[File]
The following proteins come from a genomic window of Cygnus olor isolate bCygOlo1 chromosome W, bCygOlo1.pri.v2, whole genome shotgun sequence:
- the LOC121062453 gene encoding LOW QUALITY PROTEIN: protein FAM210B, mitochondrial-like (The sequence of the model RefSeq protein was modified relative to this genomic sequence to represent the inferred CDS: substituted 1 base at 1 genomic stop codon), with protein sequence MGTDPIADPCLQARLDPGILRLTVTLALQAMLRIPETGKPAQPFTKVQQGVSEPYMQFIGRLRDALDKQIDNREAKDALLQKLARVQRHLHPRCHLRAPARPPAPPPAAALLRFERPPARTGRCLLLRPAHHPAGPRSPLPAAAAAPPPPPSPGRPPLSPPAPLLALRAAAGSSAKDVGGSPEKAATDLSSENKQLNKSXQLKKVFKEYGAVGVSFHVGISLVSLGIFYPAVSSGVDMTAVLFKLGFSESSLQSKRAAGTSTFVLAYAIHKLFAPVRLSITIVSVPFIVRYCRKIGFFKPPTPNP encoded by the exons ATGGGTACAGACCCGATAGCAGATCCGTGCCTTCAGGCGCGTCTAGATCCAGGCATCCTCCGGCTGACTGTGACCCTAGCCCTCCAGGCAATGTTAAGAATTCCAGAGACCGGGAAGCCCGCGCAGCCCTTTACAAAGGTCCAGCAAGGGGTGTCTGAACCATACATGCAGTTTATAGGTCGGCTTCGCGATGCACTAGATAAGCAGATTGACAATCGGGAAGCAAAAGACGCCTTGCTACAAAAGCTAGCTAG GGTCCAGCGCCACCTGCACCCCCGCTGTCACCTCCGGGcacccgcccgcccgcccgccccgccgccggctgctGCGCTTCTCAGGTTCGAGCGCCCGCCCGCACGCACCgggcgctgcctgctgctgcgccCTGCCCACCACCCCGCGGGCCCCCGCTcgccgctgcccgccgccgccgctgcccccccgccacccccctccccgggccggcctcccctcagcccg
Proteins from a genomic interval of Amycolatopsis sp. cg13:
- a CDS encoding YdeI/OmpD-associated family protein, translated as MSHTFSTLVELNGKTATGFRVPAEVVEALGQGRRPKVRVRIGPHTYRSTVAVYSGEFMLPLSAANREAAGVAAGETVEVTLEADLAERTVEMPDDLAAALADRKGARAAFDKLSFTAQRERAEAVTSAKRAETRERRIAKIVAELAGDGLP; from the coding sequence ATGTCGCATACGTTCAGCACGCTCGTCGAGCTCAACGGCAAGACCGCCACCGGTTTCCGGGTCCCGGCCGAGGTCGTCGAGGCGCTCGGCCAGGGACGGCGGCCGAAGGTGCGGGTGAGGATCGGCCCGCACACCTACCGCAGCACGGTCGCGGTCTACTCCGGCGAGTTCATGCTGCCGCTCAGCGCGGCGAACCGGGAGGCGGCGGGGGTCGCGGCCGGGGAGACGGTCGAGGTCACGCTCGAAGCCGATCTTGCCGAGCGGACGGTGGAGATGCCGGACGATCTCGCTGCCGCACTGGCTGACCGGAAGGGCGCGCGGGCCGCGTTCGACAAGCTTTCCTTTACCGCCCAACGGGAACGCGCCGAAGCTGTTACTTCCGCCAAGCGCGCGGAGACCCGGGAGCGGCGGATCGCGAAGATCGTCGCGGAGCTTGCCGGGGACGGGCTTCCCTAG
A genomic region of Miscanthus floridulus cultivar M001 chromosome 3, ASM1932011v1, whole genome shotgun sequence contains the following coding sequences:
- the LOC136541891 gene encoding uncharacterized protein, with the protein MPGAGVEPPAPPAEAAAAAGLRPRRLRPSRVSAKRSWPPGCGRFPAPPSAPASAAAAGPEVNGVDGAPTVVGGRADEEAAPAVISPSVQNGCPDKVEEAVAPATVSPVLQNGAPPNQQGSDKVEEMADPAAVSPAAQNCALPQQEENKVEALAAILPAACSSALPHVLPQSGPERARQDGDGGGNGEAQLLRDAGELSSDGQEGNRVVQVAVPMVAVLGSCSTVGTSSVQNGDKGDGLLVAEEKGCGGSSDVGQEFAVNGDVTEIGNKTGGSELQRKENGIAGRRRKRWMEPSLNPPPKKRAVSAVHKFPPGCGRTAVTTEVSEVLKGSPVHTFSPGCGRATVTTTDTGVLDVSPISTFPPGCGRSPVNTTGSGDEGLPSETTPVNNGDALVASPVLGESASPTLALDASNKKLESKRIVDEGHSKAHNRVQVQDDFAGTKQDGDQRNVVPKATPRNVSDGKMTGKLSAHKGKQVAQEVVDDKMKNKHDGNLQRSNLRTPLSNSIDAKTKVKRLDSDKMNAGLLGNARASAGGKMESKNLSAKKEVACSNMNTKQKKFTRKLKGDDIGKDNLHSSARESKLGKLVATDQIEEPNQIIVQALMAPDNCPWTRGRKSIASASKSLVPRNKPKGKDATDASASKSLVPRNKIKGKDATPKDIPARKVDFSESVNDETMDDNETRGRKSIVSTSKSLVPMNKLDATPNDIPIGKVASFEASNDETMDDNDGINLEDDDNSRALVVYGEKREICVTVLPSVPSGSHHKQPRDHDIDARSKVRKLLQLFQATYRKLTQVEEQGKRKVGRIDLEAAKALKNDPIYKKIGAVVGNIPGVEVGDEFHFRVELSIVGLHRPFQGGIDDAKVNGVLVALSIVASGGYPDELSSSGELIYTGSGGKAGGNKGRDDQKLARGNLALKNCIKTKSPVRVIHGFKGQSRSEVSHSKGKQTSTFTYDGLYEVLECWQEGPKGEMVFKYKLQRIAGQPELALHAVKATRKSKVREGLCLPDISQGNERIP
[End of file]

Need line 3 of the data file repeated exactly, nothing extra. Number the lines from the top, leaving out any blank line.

Proteins from a genomic interval of Amycolatopsis sp. cg13: